Well, I tried at least.

Flexibility is not the issue. I can kick a six-foot tall person in the head while standing next to him, but I was making the common mistake of wearing work pants. Jeans, to be specific. They were a fine make from a fine and common workwear company but they were not designed to throw a leg over a thousand pounds of draft horse. I cursed for not having the sense to wear a kilt. In three years of regular riding and driving I can say with assurance NOTHING is better for the trail saddle than a kilt with a pair of full-seat breeches underneath them. You get all the flexibility and friction of the tights but the protection, pockets, and comfort of a kilt. Do you know how wonderful it is to ride through brush and burdock with a layer of canvas over your rear end and tender thighs? Take my word for it. And if riding in a skirt makes you squirm know there is plenty of room for bandaids, pocket knives, bullets, cell phones, keys, cordage, and a flask. For trail riding like we do kilts are it. Quick and dirty.

Alas, I had no kilt today. I just had my jeans and they did not allow the flexibility I needed. So I walked Merlin to a piece of slanted land (not hard to do on my farm) and with 12 inches between us in topography I hopped on. We trotted down the paved road in front of my farmhouse. After the shock of hearing the construction site nearby (many mini-explosions of nail guns and hammers) I decided to head back to the farm to do more ground work then head for the woods. We might slip on the melting ice and snow or get spooked by deer but, you know, less nail guns.

I will confess a secret here. I am terrified of riding Merlin sometimes. I am especially terrified of riding him after a long winter when he is both disinterested in having to carry a passenger and extra bossy. Merlin has plenty of personality and he shares it by bucking, kicking, crow hopping, and generally refusing to budge when a rider proves she is less stubborn than he is.  So I have learned this pony and his quirks and find them endearing. But the only way out, is through. The only way to get to that Zen-like state of teamwork and comfort is to start by being tense in April. Every spring we are a nervous pairing. Or maybe just I am nervous. Too much time out of the saddle lets me forget the need of it. I imagine this is what people recently single must feel like alone in bed, a little hollow, a little confused. Given enough time they get used to sleeping alone. But given a new lover they are awkward and confused again under the sheets. That is how a winter without riding Merlin feels like to me, a reluctant bed.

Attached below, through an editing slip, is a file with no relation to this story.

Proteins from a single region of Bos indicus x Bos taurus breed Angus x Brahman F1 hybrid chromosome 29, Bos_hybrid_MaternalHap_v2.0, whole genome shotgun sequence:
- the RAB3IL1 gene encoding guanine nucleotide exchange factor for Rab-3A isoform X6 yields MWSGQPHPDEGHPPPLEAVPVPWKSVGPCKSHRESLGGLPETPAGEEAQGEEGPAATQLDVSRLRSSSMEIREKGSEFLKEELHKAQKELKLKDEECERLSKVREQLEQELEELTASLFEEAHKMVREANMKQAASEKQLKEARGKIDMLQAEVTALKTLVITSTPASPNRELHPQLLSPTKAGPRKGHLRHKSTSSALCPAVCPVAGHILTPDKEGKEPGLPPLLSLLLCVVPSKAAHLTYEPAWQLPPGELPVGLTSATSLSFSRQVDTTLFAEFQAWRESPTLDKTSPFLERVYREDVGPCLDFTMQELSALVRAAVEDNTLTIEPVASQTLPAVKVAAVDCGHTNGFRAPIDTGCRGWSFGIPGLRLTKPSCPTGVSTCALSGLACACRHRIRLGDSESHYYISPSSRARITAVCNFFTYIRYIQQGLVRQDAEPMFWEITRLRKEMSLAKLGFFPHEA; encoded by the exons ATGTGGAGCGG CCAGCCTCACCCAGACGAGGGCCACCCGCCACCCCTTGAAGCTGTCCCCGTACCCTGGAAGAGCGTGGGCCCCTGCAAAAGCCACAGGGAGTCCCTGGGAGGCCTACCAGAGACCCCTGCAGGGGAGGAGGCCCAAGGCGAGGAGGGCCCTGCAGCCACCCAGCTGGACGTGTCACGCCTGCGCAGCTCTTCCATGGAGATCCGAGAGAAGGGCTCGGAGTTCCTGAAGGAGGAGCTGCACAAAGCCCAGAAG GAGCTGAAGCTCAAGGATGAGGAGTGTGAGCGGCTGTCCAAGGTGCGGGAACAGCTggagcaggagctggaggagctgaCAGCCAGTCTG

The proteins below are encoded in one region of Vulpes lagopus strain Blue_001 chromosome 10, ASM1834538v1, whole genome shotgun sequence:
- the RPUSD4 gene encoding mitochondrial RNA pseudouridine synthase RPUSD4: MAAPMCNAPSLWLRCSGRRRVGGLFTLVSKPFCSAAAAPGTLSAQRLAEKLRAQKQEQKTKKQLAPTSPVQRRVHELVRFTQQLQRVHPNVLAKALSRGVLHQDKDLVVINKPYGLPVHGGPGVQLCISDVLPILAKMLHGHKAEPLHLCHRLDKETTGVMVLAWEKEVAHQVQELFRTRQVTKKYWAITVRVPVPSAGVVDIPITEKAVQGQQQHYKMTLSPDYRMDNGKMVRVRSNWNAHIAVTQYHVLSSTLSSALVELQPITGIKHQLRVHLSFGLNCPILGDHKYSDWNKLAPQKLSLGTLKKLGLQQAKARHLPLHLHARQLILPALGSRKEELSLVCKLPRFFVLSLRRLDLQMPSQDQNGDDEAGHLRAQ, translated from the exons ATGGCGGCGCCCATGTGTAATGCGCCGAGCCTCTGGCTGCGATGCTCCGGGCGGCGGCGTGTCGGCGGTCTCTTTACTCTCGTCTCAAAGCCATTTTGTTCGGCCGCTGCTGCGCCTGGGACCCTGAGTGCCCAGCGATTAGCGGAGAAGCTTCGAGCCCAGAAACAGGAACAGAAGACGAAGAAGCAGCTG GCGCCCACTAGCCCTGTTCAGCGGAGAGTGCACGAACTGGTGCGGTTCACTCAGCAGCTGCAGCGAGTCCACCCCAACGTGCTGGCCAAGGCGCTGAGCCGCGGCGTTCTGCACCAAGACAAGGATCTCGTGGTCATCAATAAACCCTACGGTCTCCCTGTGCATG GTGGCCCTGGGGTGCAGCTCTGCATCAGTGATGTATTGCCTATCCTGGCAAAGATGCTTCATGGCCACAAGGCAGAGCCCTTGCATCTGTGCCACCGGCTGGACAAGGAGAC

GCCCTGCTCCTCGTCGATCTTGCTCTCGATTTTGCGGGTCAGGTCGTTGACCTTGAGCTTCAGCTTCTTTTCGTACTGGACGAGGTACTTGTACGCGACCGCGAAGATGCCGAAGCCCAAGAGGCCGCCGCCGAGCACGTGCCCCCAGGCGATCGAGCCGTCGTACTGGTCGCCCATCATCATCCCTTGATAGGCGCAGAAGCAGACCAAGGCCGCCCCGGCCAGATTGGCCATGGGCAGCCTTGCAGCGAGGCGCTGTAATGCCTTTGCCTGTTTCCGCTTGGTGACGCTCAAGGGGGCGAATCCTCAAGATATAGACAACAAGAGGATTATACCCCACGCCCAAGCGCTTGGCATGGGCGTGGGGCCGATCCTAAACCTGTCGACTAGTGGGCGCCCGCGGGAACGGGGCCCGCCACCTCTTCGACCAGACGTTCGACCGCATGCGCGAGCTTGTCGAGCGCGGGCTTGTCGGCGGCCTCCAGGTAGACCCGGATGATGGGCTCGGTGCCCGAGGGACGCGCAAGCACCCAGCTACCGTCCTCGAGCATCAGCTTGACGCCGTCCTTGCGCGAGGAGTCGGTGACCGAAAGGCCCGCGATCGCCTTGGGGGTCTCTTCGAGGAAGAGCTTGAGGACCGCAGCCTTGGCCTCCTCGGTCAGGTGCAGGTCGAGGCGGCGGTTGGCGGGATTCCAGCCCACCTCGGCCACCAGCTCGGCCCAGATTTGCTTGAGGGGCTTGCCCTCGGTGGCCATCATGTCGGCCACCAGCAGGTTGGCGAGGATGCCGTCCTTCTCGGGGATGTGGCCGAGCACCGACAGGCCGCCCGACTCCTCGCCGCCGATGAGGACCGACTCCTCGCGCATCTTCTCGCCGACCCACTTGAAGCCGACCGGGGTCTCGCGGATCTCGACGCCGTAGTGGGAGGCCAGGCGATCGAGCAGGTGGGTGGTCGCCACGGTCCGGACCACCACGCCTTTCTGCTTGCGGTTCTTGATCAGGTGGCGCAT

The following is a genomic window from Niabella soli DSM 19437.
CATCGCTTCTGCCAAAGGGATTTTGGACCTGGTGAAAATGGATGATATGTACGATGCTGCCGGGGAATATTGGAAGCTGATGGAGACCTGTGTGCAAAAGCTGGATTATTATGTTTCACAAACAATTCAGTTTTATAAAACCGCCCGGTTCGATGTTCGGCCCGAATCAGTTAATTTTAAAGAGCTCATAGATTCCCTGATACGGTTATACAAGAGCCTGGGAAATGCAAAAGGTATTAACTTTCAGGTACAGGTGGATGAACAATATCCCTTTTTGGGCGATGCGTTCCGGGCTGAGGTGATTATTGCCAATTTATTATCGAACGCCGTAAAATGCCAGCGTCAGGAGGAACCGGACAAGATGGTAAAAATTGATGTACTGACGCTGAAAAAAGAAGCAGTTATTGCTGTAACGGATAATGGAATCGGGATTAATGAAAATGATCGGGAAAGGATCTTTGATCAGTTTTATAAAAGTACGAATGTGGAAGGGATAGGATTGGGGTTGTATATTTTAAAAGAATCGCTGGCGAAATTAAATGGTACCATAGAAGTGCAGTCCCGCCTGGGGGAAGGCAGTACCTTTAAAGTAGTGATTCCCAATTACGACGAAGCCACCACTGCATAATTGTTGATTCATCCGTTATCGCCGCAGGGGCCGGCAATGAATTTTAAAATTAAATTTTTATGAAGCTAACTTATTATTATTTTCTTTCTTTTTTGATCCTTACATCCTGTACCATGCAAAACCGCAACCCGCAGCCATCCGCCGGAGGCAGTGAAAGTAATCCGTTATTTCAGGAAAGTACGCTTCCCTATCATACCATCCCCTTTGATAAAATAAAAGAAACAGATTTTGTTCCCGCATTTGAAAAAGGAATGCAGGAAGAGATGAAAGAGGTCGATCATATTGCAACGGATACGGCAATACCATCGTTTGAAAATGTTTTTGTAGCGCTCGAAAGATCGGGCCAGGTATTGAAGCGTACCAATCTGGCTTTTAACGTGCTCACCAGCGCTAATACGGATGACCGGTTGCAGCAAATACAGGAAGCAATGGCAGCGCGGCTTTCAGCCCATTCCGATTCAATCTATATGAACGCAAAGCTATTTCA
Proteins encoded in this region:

I ask Merlin to trot and he does exactly what I didn't realize I was expecting from him. He sets his head low, pops his butt in the air, and kicks with me on his back. The Jenna from a few years ago would at this point fall off, cry, call for help, and write about it at length. But not now. Without expecting the joy of this little hissy fit I felt my body adapt and change with the horse. He kicked and my round ass sank deep into that saddle, feet at home in the stirrups. I smiled like a wolf. I wasn't going anywhere. My center of gravity remained in place as I leaned my chest forward and cursed in Gaelic at him, calling him a beautiful demon and telling him I was home. His ears flicked and both of us were surprised that this first true ride of spring had us both where we ended last Autumn.

I made $18 today.
I rode Merlin well, sitting through a kick.
I am beyond wealthy.
Now I am going to share a song with you.

So we rode. We rode down the pavement and up into the trails of mountain and stream. We got through the woods and up into the high mountain trails. At one point I could feel the sun hitting all of my black wool sweater and all of my black horse at the base of a hillside. I knew there was no way to hold him back. Merlin bunched up his head and shoulders and exploded uphill into a full-out gallop. Not a canter. Not a jog. But the kind of running that turns the earth. He reached farther with each stretch, his stout body proving to the world he too was a crow. He could fly. So he did.

God's Body, he RAN. He ran and together we let go.

I was too excited to be afraid. I leaned forward into his neck, smelling hair, winter's dust,  and horse sweat. It was a heady combination. The run did not last long but when it ended we were on an overlook, high above the ground that is Cold Antler Farm. I turned him around swiftly, 360 degrees to take in the view and looked down on the farmstead that is my home. I trotted him a bit more, heading back home soon enough. I was so pleased to not be afraid of him.

It wasn't even lunch yet. This will be a long post.

I untacked Merlin and thanked him. I let him into the open pasture and let Jasper out to join him. Merlin enjoys room to run but Jasper is a connoisseur of motion. I watched the white and red pony pony sprint with abandon past me and through the gate, leaping around Merlin and flying through the air. If Merlin is a crow Jasper is a wren. I let the boys enjoy the sun and grabbed Gibson for a trip into town.

I headed down to Anne's place. She and her family moved here from Key West and bought an amazing piece of property in town. She had been asking polity for weeks that I walk the grounds with her and help give ideas and warnings about fencing and stock. Having made every mistake you can make with sheep and goats at this point I felt well suited for this task. And together we walked her pastures, orchards and fields. She was ready for sheep that day if she wanted them. She had wonderful fences, a barn, gates, everything. We left with the notion of a possible ram renting for rototiller future barter proposition. Good meeting in my book.

I came home to a full sun-dappled farm. The wind was low now and the horses, sheep, and goats seemed content. I took Italics from his mews and set him out on a perch in his weathering area. While I puttered around the farm and tried to come up with income he could enjoy the sun on his feathers and contemplate molting.